Family members may think they know each other well when they have grown up together. Other relatives may know each other superficially because they see each one another infrequently. Instead of keeping conversations on a mundane level, I encourage you to share the wisdom you have accumulated throughout your life when you reach your retirement years. Your stories will allow others of all generations to know and appreciate you more. Your perspectives on life can inform family members of new ways of experiencing life.

Throughout the ages, and in other cultures, the wisdom of the elders has been highly regarded. I recommend that you gather your own stories and the stories of your family and actively keep them alive by sharing them with one another often.

What family treasures will you discover in your encore years?

Janice Williams, Retirement Coach, www.welcomingretirement.com

Thanksgiving Memories: complementary pages to download for your feast

In time for Thanksgiving!

When we stop and think we might notice that Thanksgiving has changed over our lifetimes and the lifetimes of our parents.

Familiar faces that no longer grace our tables, fond family stories of Thanksgivings past, favorite recipes we once shared each year.

As we all gather to celebrate Thanksgiving this year, how about we take the time to stop and remember and preserve memories of Thanksgivings of past years?

Here are complimentary Thanksgiving memory page templates from Memoriesbroughttolife.com ready for your download. Pages you can use either stand alone or as part of your Living Legacy LifeBook.

To take advantage of these pages, go to the Downloads page and be guided through a simple process: enter your name and e-mail to be provided complementary access to all the downloads we currently have available.

We would love for you to have them and add them to your collection and capture these irreplaceable stories.

May we all enjoy a truly memorable Thanksgiving.

paul.zohav@livinglegacylifebook.com

 

Promises outweigh possibilities, hands-down

I will admit that I have spent considerable time imagining my life as I would like it to be, considering all the delicious possible alternatives to my NOW and safely enjoying my feats of imagination.

For instance, I could enjoy being thinner with a more vital and fit body in my mind – and live in the hope that my objective reality would follow, somehow, someday. It is kind of like living my life on television.

However, after some decades had passed in this manner I noticed I was living in a possibility dream-driven la-la land in which nothing really changed, or if a circumstance altered it did so very slowly or by sheer happenstance.

I noticed that I was going around in imaginative circles going nowhere without even a Ground Hog Day movie-like plot to permit me a “happily ever after” ending.

The key for me, and for us, is four-fold:

  1. MAKE a PROMISE: in place of imagining and enjoying illusory possibility. Our promises give us access to the NOW in away that purely cognitive-based processes cannot.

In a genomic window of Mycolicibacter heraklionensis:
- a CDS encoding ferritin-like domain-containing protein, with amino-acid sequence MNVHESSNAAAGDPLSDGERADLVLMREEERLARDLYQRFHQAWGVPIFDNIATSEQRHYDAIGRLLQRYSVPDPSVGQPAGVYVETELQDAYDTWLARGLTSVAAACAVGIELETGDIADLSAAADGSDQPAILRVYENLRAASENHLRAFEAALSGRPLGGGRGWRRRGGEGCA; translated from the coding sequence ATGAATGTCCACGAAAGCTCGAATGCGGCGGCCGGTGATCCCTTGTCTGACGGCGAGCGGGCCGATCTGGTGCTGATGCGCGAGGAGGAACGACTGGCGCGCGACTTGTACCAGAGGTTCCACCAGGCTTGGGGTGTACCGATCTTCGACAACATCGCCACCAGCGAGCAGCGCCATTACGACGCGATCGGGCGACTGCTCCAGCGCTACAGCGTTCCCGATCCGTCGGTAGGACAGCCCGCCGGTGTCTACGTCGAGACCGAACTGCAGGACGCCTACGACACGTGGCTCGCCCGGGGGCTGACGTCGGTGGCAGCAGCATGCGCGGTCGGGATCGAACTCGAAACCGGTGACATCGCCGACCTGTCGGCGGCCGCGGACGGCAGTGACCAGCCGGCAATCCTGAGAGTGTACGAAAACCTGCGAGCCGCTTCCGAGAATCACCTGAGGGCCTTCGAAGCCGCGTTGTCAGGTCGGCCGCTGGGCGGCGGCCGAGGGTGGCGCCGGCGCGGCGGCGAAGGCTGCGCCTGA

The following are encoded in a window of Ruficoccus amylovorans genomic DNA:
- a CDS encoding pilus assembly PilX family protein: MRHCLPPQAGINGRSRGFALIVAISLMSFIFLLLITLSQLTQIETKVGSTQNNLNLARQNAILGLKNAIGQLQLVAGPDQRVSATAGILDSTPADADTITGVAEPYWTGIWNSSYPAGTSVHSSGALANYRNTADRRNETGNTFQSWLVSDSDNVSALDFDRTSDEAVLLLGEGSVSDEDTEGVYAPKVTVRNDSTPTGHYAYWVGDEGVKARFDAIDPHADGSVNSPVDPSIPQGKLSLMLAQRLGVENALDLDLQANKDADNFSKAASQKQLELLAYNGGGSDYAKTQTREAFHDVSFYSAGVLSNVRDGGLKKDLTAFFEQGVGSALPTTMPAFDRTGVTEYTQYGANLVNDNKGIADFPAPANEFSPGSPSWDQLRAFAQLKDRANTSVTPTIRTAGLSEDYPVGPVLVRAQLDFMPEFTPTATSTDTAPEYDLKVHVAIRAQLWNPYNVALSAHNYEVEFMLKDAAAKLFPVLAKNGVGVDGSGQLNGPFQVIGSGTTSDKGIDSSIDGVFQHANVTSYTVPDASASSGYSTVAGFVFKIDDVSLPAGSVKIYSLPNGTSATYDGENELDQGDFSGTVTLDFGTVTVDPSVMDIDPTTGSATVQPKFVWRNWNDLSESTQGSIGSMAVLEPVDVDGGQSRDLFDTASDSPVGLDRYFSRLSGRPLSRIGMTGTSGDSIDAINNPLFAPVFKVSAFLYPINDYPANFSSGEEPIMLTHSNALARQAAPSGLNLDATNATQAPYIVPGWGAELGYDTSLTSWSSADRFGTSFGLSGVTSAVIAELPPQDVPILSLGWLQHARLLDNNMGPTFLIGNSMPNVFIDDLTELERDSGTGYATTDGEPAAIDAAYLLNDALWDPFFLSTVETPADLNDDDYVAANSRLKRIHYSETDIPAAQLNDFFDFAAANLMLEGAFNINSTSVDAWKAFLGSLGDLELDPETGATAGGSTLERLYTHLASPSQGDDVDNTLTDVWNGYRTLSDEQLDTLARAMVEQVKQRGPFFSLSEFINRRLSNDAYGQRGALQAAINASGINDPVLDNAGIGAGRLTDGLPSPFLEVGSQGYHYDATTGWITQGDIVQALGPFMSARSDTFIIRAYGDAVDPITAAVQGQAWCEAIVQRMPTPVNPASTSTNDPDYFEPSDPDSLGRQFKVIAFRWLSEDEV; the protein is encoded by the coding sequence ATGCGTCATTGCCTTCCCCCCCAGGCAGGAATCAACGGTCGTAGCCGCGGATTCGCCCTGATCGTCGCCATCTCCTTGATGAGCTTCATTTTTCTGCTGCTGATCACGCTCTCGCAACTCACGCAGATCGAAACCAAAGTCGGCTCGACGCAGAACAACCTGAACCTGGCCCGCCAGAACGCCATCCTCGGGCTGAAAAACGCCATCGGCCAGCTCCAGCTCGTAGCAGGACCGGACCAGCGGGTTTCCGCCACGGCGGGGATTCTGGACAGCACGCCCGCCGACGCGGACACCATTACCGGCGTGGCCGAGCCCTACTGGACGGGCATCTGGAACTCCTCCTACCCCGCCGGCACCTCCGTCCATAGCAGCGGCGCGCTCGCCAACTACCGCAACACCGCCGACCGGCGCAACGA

2. GET into DIALOG: reach out and touch somebody who can listen to us outside of the power-sucking monolog we are in with ourselves.
  3. Hold a CONVERSATION for INTEGRITY: identify any “gaps” between who we are today and who we desire ourselves to be.
  4. Give people around us our WORD and then honor it in our and their eyes.

Rinse and repeat as necessary.

I understand that the above can be a little bit easier said than done, maybe even very challenging and confronting.

So this is my promise to you: if you wish to work on something important to you “out loud” with me please contact me at:

Paul@relationshipliteracy.com

 

Aurora Colorado violence: relationship literacy = domestic harmony

The Aurora Colorado cinema gun violence massacre is not about guns, controlling guns, reacting with yet more gun legislation – it is really about people, you and I, communication, and the quality of our relationships.

 

Rather than talk about domestic violence – why not shift he ground of being to legislating on behalf of domestic harmony?

Why not promote relationship literacy legislation in place of gun control legislation?

What do I mean by shifting the “ground of being?” What is being done now? How can you help?
Relationship Literacy is:
  • about shifting the ground of being in the conversation about domestic violence and abuse to promoting domestic harmony.
  • Relationship Literacy is tasked with the mission to “Bring honor and respect for ourselves and to each other in every communication in any relationship.”
It is now my counseling practice, and I am working towards “Relationship” being adopted as the “Fourth R” in our educational school system. (after the three traditional “R”s of education, “Reading ‘Riting and ‘Rithmetic”.) Do you want to join?

Imagine teaching middle and high school students effective relationship and communication skills.

  • Quality of all their relationships would rise.
  • Domestic date rape and abuse would diminish.
  • Calls for police intervention services would go down.
  • municipal court loads would shrink.
  • Child Protection Services would be out of a job altogether.
  • Domestic violence would begin to disappear.
  • (This is all measurable BTW)
Note that there would be no room, no place, no conversation about, no need for legislative agendas regarding guns and violence.

If you want to be part of forwarding this pro-life conversation, let’s meet, talk, and generate the next step towards domestic harmony together.

You are invited to comment below and participate in our conversation.

offers: Paul@relationshipliteracy.com

There is a Holon of Love Goin’ on.

Originating quote:

“Loving is learning how to let go of what we think we know about ourselves, others and what’s happening. Love IS letting go

I would assert that Love is about letting go of identity and other distortions in the field between us and an other.